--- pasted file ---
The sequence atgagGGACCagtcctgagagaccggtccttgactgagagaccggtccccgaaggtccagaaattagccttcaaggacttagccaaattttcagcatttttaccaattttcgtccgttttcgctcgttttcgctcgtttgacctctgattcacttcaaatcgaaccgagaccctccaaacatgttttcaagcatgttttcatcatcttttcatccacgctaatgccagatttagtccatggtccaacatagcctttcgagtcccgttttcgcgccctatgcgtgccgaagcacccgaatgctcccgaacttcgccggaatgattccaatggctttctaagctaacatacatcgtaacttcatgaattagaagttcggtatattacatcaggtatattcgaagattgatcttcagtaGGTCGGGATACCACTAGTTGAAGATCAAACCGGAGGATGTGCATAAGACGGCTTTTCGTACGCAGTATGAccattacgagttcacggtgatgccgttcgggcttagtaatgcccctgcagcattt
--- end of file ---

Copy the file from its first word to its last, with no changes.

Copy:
The sequence atgagGGACCagtcctgagagaccggtccttgactgagagaccggtccccgaaggtccagaaattagccttcaaggacttagccaaattttcagcatttttaccaattttcgtccgttttcgctcgttttcgctcgtttgacctctgattcacttcaaatcgaaccgagaccctccaaacatgttttcaagcatgttttcatcatcttttcatccacgctaatgccagatttagtccatggtccaacatagcctttcgagtcccgttttcgcgccctatgcgtgccgaagcacccgaatgctcccgaacttcgccggaatgattccaatggctttctaagctaacatacatcgtaacttcatgaattagaagttcggtatattacatcaggtatattcgaagattgatcttcagtaGGTCGGGATACCACTAGTTGAAGATCAAACCGGAGGATGTGCATAAGACGGCTTTTCGTACGCAGTATGAccattacgagttcacggtgatgccgttcgggcttagtaatgcccctgcagcattt